The U.N. chief said in a letter to the 193 U.N. member nations obtained Thursday by The Associated Press that unmet payments for regular budget operations have reached $2.27 billion “and we have no clear indication of when these payments might be received.”
The United States reportedly owes $486.7 million.
Guterres said that “unpredictable cash inflows, exacerbated by the global crisis posed by the COVID-19 pandemic, seriously threaten” the U.N.’s ability to do its work.
He announced a temporary hiring freeze and urged all countries to pay their past and present dues and adopt measures to enable the U.N. to better cope with a cash crisis.
Guterres said the United Nations ended 2019 with arrears of $711 million, “the highest level for a decade and a 34 percent increase on 2018.”
“This high level of arrears is now compounded by a sharp decline in the payment of assessments by member states, which currently stands at 42 percent compared to 50 percent by this time in earlier years,” the secretary-general said.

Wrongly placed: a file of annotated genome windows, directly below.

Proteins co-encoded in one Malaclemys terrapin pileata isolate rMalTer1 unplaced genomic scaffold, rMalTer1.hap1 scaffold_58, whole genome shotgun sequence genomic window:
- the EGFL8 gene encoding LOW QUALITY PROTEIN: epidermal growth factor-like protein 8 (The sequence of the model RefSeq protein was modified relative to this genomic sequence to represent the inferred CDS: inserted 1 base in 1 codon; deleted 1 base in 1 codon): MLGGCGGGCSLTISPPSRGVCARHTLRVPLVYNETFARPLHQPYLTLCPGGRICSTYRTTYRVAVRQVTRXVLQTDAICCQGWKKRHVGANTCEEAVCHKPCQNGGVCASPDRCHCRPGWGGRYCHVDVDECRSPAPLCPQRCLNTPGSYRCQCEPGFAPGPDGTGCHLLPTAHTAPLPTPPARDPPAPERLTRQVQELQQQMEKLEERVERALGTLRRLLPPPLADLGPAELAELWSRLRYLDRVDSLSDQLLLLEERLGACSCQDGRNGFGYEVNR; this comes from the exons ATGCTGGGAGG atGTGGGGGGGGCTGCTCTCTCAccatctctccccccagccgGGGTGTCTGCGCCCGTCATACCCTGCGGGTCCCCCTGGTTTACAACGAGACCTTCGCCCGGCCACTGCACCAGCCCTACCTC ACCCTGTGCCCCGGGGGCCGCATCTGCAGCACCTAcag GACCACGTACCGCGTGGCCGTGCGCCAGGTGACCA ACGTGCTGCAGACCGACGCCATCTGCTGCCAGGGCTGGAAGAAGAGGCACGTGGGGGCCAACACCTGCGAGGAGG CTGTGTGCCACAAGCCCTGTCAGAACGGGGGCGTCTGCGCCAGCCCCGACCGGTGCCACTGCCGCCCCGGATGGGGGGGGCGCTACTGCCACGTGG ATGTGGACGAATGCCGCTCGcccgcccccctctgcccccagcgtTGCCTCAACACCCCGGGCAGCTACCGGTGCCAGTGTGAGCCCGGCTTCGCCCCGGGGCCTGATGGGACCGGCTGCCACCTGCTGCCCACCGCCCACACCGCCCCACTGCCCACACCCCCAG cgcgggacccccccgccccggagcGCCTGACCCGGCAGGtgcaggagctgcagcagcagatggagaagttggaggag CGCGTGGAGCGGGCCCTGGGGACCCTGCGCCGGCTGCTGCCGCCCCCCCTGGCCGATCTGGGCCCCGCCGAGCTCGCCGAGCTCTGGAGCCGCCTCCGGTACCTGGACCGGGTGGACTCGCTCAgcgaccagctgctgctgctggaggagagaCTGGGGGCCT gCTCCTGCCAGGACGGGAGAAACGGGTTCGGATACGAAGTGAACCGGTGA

The U.N.’s annual operating budget for 2020 is nearly $3.1 billion, and Guterres said the gap between its planned and actual collections is already more than $220 million. He thanked countries that have paid their 2020 assessments, now numbering 77.
Guterres said the separate U.N. peacekeeping budget is also “facing increasing liquidity pressure, with arrears of some $3.16 billion.”
The peacekeeping budget, which runs from July 1, 2019 to June 30, 2020, is $6.6 billion.
“The current cash reserves of about $1.4 billion are barely sufficient to maintain field operations through the end of June, and do not allow for nearly $1.1 billion in payments to troop and police-contributing countries for the March and June quarterly cycles,” Guterres said.